Tips to Tackling Apartment Anxiety and Achieving Adulthood

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Congratulations! You've moved out of those pesky dorms and on to bigger and better digs. You've traded RA's for limited supervision and can finally call yourself independent. You're a "true adult” now. Do you feel the pressure and anxiety in the midst of packing boxes and setting up your huge shipment of IKEA furniture? Bills. A decent paying job. School. Is it sinking in now? It’s a nice feeling moving on and closer to adulthood. However, if you’re like me, your mind tends to roam to the dark caverns of stress and anxiety and you may get lost. Making the next step in your life is huge. 

The Good News is that you can deal with the anxiety. Consider these 10 options and realize that results may vary.

1. Scream and Shout (and I’m not talking about that Britney Spears song).

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Sometimes your body needs a release. For some, exercising, walking or going to the beach can help. I yelled. As I yelled, I felt all of the anxiety leave my body and felt my throat dry up. If you try this, I would suggest having a glass of water nearby. And to make sure no one you know is standing near you unless you enjoy the stares.

2. Speaking of Britney Spears…

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Try decompressing by listening to music. Sometimes music can put to words what you fail to communicate outwardly. In my opinion, music is the panacea to the human condition.

3. Write down your anxieties and problems.

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This is something I’ve done every year since I left for college and it’s proven to work wonders. The act of writing down the anxiety helped me realize that it’s something physical I can take care of. I no longer had to worry about it because it didn’t seem as huge of a problem as I thought it was.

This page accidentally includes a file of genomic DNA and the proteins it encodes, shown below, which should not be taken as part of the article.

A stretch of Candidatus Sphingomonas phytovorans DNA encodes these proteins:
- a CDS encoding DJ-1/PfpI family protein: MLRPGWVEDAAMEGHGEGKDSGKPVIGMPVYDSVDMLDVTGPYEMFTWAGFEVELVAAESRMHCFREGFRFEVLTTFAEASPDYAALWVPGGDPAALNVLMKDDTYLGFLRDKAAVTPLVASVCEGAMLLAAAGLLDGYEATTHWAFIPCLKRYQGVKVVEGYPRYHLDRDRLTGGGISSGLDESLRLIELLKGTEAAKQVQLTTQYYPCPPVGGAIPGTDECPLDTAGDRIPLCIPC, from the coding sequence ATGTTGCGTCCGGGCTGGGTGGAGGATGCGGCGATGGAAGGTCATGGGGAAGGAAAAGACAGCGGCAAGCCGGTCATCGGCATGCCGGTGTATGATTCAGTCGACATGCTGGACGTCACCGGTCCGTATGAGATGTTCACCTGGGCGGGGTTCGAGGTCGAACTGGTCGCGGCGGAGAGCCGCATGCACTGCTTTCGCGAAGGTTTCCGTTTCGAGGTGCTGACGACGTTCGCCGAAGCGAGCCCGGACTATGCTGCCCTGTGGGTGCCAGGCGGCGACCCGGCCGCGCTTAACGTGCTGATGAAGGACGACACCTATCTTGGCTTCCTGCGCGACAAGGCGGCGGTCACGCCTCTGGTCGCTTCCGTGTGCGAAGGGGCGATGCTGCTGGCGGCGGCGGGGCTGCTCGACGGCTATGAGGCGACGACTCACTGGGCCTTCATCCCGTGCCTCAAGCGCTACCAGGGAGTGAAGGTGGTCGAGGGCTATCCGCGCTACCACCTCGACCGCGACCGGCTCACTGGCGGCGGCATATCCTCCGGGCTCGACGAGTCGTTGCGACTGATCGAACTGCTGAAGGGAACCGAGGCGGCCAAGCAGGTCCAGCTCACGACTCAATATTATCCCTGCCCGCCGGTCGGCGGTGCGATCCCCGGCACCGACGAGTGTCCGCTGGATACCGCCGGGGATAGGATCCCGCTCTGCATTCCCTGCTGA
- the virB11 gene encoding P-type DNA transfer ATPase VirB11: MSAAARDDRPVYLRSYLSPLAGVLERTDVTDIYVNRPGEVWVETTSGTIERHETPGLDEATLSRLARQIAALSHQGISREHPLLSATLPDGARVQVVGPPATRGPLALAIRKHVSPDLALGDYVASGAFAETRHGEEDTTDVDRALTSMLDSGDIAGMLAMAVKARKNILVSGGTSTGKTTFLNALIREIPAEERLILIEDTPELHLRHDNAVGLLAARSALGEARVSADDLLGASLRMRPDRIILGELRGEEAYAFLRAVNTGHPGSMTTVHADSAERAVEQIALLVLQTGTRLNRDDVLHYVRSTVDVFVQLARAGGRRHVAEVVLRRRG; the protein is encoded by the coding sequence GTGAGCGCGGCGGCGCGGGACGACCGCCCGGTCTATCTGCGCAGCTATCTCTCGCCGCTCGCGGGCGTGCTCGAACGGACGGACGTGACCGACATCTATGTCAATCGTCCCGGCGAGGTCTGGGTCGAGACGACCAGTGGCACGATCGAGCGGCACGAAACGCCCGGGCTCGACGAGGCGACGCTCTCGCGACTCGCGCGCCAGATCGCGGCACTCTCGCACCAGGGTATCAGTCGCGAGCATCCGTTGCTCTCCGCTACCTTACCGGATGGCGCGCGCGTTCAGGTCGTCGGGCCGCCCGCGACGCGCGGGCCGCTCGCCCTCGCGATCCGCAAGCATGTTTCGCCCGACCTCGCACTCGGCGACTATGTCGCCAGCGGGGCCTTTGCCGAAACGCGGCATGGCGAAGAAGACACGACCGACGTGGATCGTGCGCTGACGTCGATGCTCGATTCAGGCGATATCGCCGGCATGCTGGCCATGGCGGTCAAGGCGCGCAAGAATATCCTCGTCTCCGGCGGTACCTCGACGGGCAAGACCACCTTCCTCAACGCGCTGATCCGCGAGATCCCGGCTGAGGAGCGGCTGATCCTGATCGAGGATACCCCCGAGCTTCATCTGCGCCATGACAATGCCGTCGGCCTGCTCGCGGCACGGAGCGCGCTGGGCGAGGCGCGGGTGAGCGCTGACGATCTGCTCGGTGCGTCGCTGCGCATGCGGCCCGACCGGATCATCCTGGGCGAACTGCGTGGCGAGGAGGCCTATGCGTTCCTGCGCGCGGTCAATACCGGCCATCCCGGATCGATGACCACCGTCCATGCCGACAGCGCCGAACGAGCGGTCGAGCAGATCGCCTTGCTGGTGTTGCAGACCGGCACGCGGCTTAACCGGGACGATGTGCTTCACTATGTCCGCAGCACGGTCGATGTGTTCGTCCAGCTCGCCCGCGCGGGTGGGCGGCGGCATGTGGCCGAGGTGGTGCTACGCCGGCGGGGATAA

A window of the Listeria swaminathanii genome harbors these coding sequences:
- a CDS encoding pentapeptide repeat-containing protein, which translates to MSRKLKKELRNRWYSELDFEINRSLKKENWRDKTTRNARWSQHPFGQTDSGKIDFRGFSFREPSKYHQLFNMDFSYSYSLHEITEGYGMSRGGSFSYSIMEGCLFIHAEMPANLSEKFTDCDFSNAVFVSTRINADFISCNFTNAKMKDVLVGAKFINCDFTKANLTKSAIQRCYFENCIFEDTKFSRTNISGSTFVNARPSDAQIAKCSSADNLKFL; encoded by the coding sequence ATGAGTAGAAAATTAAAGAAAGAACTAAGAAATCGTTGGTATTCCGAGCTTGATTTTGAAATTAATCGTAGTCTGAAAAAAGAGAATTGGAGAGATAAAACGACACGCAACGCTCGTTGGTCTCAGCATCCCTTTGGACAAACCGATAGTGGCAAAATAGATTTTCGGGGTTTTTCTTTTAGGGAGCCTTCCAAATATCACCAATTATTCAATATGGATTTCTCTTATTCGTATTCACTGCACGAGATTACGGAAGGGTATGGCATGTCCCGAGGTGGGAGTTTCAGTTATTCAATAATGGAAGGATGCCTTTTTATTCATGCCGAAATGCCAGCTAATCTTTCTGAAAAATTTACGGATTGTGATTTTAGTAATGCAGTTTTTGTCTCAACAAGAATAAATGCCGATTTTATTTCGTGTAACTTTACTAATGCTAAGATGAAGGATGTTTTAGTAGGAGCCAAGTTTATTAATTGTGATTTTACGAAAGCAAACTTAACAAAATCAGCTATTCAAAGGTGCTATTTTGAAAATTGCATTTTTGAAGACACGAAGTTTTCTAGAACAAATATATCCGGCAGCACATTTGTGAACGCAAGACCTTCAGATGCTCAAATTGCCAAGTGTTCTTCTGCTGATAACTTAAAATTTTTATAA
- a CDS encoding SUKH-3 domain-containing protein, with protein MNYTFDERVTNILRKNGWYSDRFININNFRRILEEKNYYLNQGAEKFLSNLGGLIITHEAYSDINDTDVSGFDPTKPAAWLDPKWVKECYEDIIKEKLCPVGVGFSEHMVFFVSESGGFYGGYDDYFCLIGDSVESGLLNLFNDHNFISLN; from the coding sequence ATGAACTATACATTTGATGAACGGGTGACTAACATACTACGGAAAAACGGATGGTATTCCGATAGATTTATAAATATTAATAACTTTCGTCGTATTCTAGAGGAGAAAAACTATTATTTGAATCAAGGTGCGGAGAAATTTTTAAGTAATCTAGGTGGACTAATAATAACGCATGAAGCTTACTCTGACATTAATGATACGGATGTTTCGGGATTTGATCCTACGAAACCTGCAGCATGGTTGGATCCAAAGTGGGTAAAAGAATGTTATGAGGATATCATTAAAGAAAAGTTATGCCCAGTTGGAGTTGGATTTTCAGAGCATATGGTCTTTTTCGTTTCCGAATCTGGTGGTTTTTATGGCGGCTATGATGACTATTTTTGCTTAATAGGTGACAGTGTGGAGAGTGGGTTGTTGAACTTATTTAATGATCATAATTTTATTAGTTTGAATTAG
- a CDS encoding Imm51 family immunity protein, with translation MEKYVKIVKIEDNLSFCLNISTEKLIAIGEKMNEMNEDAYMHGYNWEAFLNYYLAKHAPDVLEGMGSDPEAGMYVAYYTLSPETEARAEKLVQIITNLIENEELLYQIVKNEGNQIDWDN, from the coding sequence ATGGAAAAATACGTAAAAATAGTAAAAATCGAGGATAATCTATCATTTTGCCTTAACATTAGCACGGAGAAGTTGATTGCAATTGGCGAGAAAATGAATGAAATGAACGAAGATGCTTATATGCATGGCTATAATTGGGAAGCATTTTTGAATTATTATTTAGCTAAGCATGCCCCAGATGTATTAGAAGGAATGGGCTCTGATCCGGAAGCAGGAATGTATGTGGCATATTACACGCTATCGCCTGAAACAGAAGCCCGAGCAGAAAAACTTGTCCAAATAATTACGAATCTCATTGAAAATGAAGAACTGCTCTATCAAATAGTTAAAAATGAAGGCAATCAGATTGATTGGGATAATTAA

4.Meditate.

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Find a spot far, far away from your box-ridden apartment and take the time to close your eyes and focus on everything positive. (This goes hand in hand with the next tip.)

5. Take deep breaths.

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This is perhaps the easiest of them all. Taking a deep breath and thinking that this is a positive move in your life may be the very thing to keep you going. It’s a small step in the right direction and your mind will thank you for it.

6. Sleep!

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Naps are a fantastic way to quell the strong, persistent throb of moving anxiety. Also, be sure to get the recommended eight hours each night to keep your mind and body healthy.

7.Take the time to recognize that this isn’t the end of the world.

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Remember that this move is a necessary next step towards full-fledged adulthood. It’s a necessary, and even positive, experience and is not the end of the world.

8.Apartment Decorating Therapy.

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Stop thinking about all the unopened boxes, rent and utilities and start focusing on how you want the apartment to look. Think about how you want to express yourself in your apartment. You never know, maybe putting your own twist on an empty canvas can calm your nerves.

9. Reflect on all the accomplishments you’ve made so far.

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Think about the time you surprised yourself by acing that midterm, got published in the school newspaper or won “Best Resident” in your residence hall. Reminiscing on your accomplishments can give you the confidence boost necessary to carry on.

10.  Talk it out.

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If you find yourself alone and dwelling on your deep, dark thoughts, talk to a friend or family member. They may not know exactly what you’re going through, but what they do know is that you matter to them. Your friends and family will always be there for you, especially when you find the cave getting darker and darker. Don’t be afraid to see a healthcare professional if you feel like you have no one to listen at any point during your move. They are there to help you cope with these types of life-changing experiences.

Don’t forget that there’s still better news: You're not the only one going through this. There are thousands of students in the same position. Don’t put yourself on the outskirts because you tell yourself you’re alone. Take a second to breathe and ponder the fact that you are supported even if you don’t see it right now. Now let's hug it out.

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Jason Credo is a fourth-year English major at San Diego State University. He hopes to one day be able to write an Emmy award-winning TV show that gets ten seasons and then becomes syndicated.

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